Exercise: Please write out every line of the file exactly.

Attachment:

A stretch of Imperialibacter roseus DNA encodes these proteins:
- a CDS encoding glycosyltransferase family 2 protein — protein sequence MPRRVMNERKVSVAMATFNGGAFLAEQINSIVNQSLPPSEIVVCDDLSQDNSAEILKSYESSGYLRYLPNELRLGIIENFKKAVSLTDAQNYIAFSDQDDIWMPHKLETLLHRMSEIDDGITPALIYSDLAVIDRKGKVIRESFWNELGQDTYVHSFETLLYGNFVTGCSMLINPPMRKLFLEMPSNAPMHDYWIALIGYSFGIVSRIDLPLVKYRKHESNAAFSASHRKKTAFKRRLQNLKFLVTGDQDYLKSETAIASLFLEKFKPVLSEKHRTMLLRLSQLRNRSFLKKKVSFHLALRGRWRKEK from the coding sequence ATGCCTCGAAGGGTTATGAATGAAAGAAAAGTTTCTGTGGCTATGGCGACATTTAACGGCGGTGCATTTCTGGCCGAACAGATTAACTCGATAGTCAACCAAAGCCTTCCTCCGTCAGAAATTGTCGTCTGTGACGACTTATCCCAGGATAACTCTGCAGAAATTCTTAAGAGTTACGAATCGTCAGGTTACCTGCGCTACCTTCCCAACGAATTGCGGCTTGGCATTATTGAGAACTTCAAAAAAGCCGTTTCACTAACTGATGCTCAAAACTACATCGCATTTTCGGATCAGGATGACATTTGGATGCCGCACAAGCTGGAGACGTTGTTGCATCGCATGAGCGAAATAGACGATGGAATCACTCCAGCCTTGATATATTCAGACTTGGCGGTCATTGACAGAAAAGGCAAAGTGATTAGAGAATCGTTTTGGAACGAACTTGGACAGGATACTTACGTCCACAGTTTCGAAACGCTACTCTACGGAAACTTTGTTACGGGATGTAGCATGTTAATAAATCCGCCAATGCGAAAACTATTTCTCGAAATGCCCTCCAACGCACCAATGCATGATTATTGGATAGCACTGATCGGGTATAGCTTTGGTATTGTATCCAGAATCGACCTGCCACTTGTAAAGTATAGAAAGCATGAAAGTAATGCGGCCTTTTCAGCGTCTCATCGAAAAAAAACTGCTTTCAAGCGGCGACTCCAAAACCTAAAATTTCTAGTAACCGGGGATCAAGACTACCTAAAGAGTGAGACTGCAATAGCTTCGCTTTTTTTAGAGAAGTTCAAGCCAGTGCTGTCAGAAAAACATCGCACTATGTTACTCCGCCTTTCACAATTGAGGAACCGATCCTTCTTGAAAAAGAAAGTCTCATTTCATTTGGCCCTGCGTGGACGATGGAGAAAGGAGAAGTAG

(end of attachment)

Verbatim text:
A stretch of Imperialibacter roseus DNA encodes these proteins:
- a CDS encoding glycosyltransferase family 2 protein — protein sequence MPRRVMNERKVSVAMATFNGGAFLAEQINSIVNQSLPPSEIVVCDDLSQDNSAEILKSYESSGYLRYLPNELRLGIIENFKKAVSLTDAQNYIAFSDQDDIWMPHKLETLLHRMSEIDDGITPALIYSDLAVIDRKGKVIRESFWNELGQDTYVHSFETLLYGNFVTGCSMLINPPMRKLFLEMPSNAPMHDYWIALIGYSFGIVSRIDLPLVKYRKHESNAAFSASHRKKTAFKRRLQNLKFLVTGDQDYLKSETAIASLFLEKFKPVLSEKHRTMLLRLSQLRNRSFLKKKVSFHLALRGRWRKEK from the coding sequence ATGCCTCGAAGGGTTATGAATGAAAGAAAAGTTTCTGTGGCTATGGCGACATTTAACGGCGGTGCATTTCTGGCCGAACAGATTAACTCGATAGTCAACCAAAGCCTTCCTCCGTCAGAAATTGTCGTCTGTGACGACTTATCCCAGGATAACTCTGCAGAAATTCTTAAGAGTTACGAATCGTCAGGTTACCTGCGCTACCTTCCCAACGAATTGCGGCTTGGCATTATTGAGAACTTCAAAAAAGCCGTTTCACTAACTGATGCTCAAAACTACATCGCATTTTCGGATCAGGATGACATTTGGATGCCGCACAAGCTGGAGACGTTGTTGCATCGCATGAGCGAAATAGACGATGGAATCACTCCAGCCTTGATATATTCAGACTTGGCGGTCATTGACAGAAAAGGCAAAGTGATTAGAGAATCGTTTTGGAACGAACTTGGACAGGATACTTACGTCCACAGTTTCGAAACGCTACTCTACGGAAACTTTGTTACGGGATGTAGCATGTTAATAAATCCGCCAATGCGAAAACTATTTCTCGAAATGCCCTCCAACGCACCAATGCATGATTATTGGATAGCACTGATCGGGTATAGCTTTGGTATTGTATCCAGAATCGACCTGCCACTTGTAAAGTATAGAAAGCATGAAAGTAATGCGGCCTTTTCAGCGTCTCATCGAAAAAAAACTGCTTTCAAGCGGCGACTCCAAAACCTAAAATTTCTAGTAACCGGGGATCAAGACTACCTAAAGAGTGAGACTGCAATAGCTTCGCTTTTTTTAGAGAAGTTCAAGCCAGTGCTGTCAGAAAAACATCGCACTATGTTACTCCGCCTTTCACAATTGAGGAACCGATCCTTCTTGAAAAAGAAAGTCTCATTTCATTTGGCCCTGCGTGGACGATGGAGAAAGGAGAAGTAG